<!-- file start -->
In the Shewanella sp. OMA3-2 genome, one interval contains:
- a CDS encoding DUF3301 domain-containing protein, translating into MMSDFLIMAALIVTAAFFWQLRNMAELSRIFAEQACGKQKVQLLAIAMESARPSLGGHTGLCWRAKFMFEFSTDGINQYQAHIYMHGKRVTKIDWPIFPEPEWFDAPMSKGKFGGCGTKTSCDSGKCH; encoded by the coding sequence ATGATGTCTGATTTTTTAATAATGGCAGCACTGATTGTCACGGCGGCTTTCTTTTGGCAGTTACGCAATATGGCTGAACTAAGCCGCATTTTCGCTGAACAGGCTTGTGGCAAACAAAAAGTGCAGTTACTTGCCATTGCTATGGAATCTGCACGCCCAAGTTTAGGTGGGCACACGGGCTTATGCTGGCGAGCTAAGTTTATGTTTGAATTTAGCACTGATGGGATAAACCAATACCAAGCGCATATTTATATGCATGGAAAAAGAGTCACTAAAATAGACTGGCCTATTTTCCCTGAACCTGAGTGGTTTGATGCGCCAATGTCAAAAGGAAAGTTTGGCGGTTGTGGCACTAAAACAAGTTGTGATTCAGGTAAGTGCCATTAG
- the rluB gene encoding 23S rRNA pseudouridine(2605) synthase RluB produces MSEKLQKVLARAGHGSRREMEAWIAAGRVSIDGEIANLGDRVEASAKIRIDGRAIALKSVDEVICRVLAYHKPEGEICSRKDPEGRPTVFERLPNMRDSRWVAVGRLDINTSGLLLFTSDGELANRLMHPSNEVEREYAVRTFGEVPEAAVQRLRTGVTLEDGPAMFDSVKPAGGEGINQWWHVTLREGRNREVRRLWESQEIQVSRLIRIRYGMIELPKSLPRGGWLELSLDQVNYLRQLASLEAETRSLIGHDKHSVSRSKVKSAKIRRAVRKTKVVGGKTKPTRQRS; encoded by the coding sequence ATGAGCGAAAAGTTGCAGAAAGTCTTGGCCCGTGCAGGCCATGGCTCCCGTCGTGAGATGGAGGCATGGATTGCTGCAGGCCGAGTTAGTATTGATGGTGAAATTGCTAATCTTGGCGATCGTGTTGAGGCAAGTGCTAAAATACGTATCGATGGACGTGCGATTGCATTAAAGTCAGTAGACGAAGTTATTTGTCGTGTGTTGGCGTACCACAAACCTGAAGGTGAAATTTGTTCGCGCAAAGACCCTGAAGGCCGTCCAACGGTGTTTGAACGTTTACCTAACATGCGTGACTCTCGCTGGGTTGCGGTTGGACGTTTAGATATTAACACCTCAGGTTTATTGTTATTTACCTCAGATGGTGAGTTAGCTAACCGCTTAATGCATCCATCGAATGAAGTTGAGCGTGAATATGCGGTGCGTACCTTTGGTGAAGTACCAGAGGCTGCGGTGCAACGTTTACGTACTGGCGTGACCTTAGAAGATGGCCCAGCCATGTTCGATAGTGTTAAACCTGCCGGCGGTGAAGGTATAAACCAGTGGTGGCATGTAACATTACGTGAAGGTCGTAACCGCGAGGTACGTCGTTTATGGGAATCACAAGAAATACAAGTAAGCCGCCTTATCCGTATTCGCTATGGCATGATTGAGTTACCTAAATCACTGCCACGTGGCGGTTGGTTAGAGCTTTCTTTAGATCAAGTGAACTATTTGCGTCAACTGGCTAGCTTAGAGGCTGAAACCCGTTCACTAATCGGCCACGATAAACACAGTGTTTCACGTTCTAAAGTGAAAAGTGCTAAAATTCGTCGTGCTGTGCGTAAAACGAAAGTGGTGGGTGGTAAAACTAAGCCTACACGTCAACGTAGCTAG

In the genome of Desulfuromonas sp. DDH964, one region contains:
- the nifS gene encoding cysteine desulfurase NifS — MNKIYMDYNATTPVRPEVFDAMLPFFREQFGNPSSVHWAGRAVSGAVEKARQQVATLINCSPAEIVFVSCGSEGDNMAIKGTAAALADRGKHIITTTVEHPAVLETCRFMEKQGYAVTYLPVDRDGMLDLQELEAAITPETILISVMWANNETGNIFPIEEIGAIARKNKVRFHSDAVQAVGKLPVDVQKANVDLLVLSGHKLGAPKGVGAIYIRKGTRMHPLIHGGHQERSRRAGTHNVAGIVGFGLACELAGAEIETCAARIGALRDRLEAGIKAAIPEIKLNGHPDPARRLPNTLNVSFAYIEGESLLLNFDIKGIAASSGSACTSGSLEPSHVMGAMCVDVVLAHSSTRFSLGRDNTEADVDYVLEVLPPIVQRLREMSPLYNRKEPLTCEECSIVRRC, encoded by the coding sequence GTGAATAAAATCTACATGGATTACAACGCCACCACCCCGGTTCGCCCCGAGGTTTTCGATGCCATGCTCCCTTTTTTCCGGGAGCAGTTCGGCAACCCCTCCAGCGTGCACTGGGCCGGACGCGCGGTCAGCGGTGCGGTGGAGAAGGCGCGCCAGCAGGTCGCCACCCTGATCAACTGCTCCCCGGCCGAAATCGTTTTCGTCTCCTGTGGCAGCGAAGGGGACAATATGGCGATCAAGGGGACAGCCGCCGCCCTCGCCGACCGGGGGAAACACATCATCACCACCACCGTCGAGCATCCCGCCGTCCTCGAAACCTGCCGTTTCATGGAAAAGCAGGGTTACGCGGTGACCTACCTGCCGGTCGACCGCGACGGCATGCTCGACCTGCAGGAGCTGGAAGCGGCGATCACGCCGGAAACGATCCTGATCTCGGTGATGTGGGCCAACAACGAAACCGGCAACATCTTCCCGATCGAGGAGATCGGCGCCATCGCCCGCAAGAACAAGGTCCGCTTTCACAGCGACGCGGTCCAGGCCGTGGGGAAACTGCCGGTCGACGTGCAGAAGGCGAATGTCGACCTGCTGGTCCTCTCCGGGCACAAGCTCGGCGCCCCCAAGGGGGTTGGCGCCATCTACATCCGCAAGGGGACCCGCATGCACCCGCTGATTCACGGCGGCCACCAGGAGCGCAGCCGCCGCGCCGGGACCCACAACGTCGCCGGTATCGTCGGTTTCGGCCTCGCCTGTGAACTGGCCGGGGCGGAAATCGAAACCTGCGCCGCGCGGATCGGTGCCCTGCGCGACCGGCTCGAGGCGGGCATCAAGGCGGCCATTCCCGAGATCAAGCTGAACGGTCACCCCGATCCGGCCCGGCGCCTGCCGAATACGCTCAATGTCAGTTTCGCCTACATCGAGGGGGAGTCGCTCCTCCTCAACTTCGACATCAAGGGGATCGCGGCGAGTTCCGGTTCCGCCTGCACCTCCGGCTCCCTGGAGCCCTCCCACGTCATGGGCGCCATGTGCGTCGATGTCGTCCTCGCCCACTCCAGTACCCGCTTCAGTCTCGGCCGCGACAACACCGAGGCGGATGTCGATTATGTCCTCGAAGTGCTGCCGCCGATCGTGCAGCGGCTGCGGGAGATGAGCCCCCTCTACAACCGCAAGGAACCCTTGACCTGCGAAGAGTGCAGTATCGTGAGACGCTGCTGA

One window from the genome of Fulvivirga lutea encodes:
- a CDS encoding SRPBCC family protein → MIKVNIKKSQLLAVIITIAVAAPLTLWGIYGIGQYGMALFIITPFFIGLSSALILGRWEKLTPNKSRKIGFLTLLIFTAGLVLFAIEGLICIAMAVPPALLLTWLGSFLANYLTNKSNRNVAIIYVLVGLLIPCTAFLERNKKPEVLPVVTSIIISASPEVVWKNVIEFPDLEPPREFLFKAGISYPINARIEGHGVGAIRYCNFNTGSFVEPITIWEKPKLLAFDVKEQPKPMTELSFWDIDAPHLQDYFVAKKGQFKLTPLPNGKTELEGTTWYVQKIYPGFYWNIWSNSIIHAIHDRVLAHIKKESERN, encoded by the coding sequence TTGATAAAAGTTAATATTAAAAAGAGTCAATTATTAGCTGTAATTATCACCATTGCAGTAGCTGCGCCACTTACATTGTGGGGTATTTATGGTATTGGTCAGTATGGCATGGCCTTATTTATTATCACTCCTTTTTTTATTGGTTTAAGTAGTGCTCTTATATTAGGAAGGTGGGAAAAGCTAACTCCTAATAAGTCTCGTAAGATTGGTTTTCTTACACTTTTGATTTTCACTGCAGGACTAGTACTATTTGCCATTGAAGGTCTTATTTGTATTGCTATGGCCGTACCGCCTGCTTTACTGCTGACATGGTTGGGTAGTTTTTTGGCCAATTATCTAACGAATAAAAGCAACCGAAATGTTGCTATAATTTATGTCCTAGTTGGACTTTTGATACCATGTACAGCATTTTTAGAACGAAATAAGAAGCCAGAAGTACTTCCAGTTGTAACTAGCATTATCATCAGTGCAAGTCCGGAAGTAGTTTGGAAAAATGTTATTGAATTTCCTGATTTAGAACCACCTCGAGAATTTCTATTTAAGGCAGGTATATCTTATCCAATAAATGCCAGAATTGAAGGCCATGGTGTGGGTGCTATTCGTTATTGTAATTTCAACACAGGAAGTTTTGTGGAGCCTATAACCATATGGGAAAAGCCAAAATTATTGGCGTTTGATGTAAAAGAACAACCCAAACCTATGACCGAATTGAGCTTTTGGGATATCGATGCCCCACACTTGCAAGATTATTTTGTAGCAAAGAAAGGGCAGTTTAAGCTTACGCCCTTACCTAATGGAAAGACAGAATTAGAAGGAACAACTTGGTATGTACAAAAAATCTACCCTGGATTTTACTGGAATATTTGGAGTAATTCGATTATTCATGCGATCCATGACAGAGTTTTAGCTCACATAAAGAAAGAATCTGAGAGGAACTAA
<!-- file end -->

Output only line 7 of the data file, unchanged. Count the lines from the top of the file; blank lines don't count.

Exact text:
- a CDS encoding SRPBCC family protein → MIKVNIKKSQLLAVIITIAVAAPLTLWGIYGIGQYGMALFIITPFFIGLSSALILGRWEKLTPNKSRKIGFLTLLIFTAGLVLFAIEGLICIAMAVPPALLLTWLGSFLANYLTNKSNRNVAIIYVLVGLLIPCTAFLERNKKPEVLPVVTSIIISASPEVVWKNVIEFPDLEPPREFLFKAGISYPINARIEGHGVGAIRYCNFNTGSFVEPITIWEKPKLLAFDVKEQPKPMTELSFWDIDAPHLQDYFVAKKGQFKLTPLPNGKTELEGTTWYVQKIYPGFYWNIWSNSIIHAIHDRVLAHIKKESERN, encoded by the coding sequence TTGATAAAAGTTAATATTAAAAAGAGTCAATTATTAGCTGTAATTATCACCATTGCAGTAGCTGCGCCACTTACATTGTGGGGTATTTATGGTATTGGTCAGTATGGCATGGCCTTATTTATTATCACTCCTTTTTTTATTGGTTTAAGTAGTGCTCTTATATTAGGAAGGTGGGAAAAGCTAACTCCTAATAAGTCTCGTAAGATTGGTTTTCTTACACTTTTGATTTTCACTGCAGGACTAGTACTATTTGCCATTGAAGGTCTTATTTGTATTGCTATGGCCGTACCGCCTGCTTTACTGCTGACATGGTTGGGTAGTTTTTTGGCCAATTATCTAACGAATAAAAGCAACCGAAATGTTGCTATAATTTATGTCCTAGTTGGACTTTTGATACCATGTACAGCATTTTTAGAACGAAATAAGAAGCCAGAAGTACTTCCAGTTGTAACTAGCATTATCATCAGTGCAAGTCCGGAAGTAGTTTGGAAAAATGTTATTGAATTTCCTGATTTAGAACCACCTCGAGAATTTCTATTTAAGGCAGGTATATCTTATCCAATAAATGCCAGAATTGAAGGCCATGGTGTGGGTGCTATTCGTTATTGTAATTTCAACACAGGAAGTTTTGTGGAGCCTATAACCATATGGGAAAAGCCAAAATTATTGGCGTTTGATGTAAAAGAACAACCCAAACCTATGACCGAATTGAGCTTTTGGGATATCGATGCCCCACACTTGCAAGATTATTTTGTAGCAAAGAAAGGGCAGTTTAAGCTTACGCCCTTACCTAATGGAAAGACAGAATTAGAAGGAACAACTTGGTATGTACAAAAAATCTACCCTGGATTTTACTGGAATATTTGGAGTAATTCGATTATTCATGCGATCCATGACAGAGTTTTAGCTCACATAAAGAAAGAATCTGAGAGGAACTAA